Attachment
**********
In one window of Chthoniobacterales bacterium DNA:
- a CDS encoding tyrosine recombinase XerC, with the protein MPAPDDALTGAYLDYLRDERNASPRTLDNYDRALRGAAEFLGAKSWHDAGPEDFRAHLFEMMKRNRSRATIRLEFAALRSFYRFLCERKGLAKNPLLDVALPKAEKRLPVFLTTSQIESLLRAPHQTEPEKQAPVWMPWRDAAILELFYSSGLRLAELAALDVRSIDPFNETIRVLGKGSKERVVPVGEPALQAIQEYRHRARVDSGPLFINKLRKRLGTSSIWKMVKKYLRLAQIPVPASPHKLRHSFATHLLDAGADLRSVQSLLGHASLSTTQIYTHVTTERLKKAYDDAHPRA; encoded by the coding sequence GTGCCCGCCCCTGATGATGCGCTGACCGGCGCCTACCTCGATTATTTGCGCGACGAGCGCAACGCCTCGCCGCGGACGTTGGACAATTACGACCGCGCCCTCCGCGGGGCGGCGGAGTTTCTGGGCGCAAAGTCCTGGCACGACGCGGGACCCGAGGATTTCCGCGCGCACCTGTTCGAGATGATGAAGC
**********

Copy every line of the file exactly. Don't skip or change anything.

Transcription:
In one window of Chthoniobacterales bacterium DNA:
- a CDS encoding tyrosine recombinase XerC, with the protein MPAPDDALTGAYLDYLRDERNASPRTLDNYDRALRGAAEFLGAKSWHDAGPEDFRAHLFEMMKRNRSRATIRLEFAALRSFYRFLCERKGLAKNPLLDVALPKAEKRLPVFLTTSQIESLLRAPHQTEPEKQAPVWMPWRDAAILELFYSSGLRLAELAALDVRSIDPFNETIRVLGKGSKERVVPVGEPALQAIQEYRHRARVDSGPLFINKLRKRLGTSSIWKMVKKYLRLAQIPVPASPHKLRHSFATHLLDAGADLRSVQSLLGHASLSTTQIYTHVTTERLKKAYDDAHPRA; encoded by the coding sequence GTGCCCGCCCCTGATGATGCGCTGACCGGCGCCTACCTCGATTATTTGCGCGACGAGCGCAACGCCTCGCCGCGGACGTTGGACAATTACGACCGCGCCCTCCGCGGGGCGGCGGAGTTTCTGGGCGCAAAGTCCTGGCACGACGCGGGACCCGAGGATTTCCGCGCGCACCTGTTCGAGATGATGAAGC